The price of gasoline has come down as I suggested it would but the raw commodity has not yet rolled over. Who would have guessed that after 8 to 10 increases in interest rates and after 8 to 10 increases in reserve requirements, that China would continue to grow so fast? The good folks at GAVEKAL research wrote a good book titled "THE END IS NOT NEAR" but who really believed those guys? The GNP of China has once again grown by better than 11%. Where is the clearing price? Of course, if I could predict the precise answer to that question, given that no one else can, I would be a multi-billionaire. We really should think of China like a great growth stock. The current price of shares is very high but there is still great potential for growth. Still, given my belief that the US dollar is about to climb and that within 4 or 5 years high returns will be found in fewer and fewer of the biggest companies around, I am not excited about investments in China right now.

A major oil supply company executive says that there are plentiful supplies of oil. In the liquid market, he can buy all he wants and then some. He says financial speculators are jumping on all news of potential international conflict and bidding up the price. He points out that the skirmishes between Turkey and Kurdistan are not even close to where the oil flows.

We are now at such an extreme level that the break will be like the bursting of a damn. The speculators will not be able to get off the long side fast enough. It is my belief that a deal with Iran is brewing. Once a deal is made, about $30 per barrel in risk premium will fall out of the price.

Keep in mind, the turn in Microsoft is a part of the same process of the turn in oil. The substitution effect includes enormous spending on electronics as a way to reduce dependence on oil. The USA and many other countries have dramatically reduced our use of oil over many years. China is investing heavily to reduce its dependence. Some of these investments will take years to complete but many others are already producing results. Indeed, China is in the process of building 30 nuclear power plants which will replace oil in many a manufacturing process. In the USA, oil usage declined .7% during a year of dramatic export growth. Pundits who say there is no evidence of reduced demand are not looking at the total picture.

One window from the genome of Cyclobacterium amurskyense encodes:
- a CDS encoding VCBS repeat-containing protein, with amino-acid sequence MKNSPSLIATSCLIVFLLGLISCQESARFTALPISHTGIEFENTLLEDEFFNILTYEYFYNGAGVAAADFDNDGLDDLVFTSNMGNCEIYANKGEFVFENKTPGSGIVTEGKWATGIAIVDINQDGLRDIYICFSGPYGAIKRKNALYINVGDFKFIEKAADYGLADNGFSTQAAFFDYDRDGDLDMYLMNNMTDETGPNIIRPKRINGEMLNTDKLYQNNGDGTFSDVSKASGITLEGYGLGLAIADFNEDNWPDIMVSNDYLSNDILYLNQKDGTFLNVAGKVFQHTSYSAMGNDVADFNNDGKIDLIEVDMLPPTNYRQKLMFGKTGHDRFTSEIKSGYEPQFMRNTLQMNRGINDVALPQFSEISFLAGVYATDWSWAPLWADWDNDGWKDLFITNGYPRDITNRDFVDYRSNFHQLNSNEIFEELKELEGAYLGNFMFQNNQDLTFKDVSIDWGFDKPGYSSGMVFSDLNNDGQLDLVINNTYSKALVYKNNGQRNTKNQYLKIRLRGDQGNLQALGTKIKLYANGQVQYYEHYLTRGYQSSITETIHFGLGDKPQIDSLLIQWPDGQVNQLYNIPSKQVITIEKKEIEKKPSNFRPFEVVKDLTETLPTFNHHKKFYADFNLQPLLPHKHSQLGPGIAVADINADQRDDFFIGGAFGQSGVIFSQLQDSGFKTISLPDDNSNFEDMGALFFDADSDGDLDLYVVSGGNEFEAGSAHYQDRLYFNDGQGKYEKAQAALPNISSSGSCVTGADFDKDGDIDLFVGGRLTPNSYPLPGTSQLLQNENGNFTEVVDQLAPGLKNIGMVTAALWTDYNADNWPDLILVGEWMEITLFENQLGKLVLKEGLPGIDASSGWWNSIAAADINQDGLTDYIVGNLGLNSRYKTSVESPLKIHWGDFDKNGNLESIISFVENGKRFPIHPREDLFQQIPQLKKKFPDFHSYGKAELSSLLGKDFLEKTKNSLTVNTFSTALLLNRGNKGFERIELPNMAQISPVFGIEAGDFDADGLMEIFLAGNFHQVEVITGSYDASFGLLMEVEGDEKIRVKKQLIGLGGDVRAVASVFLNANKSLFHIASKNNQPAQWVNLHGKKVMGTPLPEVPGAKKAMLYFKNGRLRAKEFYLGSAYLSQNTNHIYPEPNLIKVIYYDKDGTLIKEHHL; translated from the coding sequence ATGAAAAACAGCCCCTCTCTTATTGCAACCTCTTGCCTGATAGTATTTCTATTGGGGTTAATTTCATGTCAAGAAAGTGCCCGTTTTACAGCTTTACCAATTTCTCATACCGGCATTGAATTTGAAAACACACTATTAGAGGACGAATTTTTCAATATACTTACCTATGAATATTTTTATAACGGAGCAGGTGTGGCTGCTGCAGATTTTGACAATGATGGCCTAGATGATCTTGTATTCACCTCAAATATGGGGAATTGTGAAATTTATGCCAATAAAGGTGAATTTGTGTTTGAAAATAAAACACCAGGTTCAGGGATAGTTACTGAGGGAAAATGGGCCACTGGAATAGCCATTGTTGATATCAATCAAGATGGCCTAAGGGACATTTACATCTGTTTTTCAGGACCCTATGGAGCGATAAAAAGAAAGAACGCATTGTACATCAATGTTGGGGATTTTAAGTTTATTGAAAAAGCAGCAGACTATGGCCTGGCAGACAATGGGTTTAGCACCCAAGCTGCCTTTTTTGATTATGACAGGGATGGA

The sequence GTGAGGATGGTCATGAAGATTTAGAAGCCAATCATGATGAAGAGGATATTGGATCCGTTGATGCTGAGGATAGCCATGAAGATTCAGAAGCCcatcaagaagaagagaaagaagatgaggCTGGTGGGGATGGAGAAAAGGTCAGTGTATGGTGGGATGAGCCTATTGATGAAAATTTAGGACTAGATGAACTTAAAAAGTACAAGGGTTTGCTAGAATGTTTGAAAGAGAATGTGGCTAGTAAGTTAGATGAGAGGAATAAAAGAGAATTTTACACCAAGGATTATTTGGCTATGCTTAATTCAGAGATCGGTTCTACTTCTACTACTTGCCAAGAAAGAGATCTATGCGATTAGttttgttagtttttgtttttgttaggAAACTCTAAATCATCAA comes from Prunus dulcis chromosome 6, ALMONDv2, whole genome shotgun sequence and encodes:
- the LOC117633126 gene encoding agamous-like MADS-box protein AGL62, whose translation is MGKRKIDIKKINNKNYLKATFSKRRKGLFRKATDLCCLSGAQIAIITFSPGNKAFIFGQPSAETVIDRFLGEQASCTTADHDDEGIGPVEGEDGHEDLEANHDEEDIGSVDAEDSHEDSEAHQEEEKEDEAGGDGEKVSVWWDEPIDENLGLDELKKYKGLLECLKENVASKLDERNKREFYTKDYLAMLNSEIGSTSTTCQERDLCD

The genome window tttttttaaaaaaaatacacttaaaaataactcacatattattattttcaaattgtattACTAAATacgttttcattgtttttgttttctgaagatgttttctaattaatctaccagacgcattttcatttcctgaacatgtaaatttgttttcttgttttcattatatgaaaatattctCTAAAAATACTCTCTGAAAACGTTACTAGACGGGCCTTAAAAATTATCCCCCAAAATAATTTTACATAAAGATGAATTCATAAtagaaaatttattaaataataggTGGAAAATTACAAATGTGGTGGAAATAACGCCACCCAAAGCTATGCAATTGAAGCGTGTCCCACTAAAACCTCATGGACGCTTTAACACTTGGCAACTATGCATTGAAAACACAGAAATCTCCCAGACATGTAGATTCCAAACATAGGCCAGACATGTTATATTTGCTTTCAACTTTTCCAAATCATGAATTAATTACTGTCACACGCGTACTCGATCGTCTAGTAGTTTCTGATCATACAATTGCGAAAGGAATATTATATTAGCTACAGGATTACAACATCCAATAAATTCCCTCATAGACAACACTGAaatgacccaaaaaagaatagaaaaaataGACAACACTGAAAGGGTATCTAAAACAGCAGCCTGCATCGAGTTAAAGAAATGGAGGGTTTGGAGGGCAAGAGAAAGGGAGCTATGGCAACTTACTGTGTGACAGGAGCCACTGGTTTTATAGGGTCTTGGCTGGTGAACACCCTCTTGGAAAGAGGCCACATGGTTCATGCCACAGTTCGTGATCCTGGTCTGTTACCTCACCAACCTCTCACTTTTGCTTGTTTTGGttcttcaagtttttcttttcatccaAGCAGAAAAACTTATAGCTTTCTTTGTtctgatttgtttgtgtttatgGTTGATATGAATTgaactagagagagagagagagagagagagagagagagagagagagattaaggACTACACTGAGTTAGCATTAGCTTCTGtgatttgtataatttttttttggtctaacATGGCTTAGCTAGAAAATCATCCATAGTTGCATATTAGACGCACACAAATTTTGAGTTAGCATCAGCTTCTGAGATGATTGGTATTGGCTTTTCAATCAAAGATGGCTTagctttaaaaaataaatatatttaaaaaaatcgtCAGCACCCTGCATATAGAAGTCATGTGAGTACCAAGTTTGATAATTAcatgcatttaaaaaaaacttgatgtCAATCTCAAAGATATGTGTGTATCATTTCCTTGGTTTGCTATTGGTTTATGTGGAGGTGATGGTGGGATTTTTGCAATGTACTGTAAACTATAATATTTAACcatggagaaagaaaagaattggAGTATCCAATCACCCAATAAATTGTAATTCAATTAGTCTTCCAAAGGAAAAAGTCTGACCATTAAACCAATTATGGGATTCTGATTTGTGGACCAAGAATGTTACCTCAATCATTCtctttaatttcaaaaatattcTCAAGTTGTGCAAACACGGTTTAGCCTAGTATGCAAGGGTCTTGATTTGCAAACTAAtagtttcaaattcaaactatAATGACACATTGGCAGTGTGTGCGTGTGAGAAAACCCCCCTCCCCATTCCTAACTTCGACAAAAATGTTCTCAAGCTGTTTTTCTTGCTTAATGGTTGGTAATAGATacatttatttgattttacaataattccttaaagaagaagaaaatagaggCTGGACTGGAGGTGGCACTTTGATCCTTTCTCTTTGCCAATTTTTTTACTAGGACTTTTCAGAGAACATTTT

The good news is that the world has been hit by the blows of higher oil and taken the punch well. One key ingredient has been the success of economic science. The central bankers have not dried up all the money to stop inflation and thus thrown the world into recession. Instead, money has been available and it has been used to "go around" the "oil problem". Billions of dollars are being spent on billions of projects from coating windows with film to sun powered algae farms.

Those who use high gasoline prices as an example in their constant complaints about inflation do not want to acknowledge that the cost of manufactured goods continues to come down. When China buys oil at ever higher prices but produces end products for less than their prior prices, the net result is not inflation.


Sooner or later, growth in China must slow. The combination of the rising Yuan with higher interest rates and higher reserve requirements will ultimately do the job. A slow down in growth from 11% to 6% would be a huge event. The China stock markets could be hit very hard by such an event. Always remember that the price of shares is set by the value of the future earnings discounted to present value. If growth slows, future earnings slows and prices fall.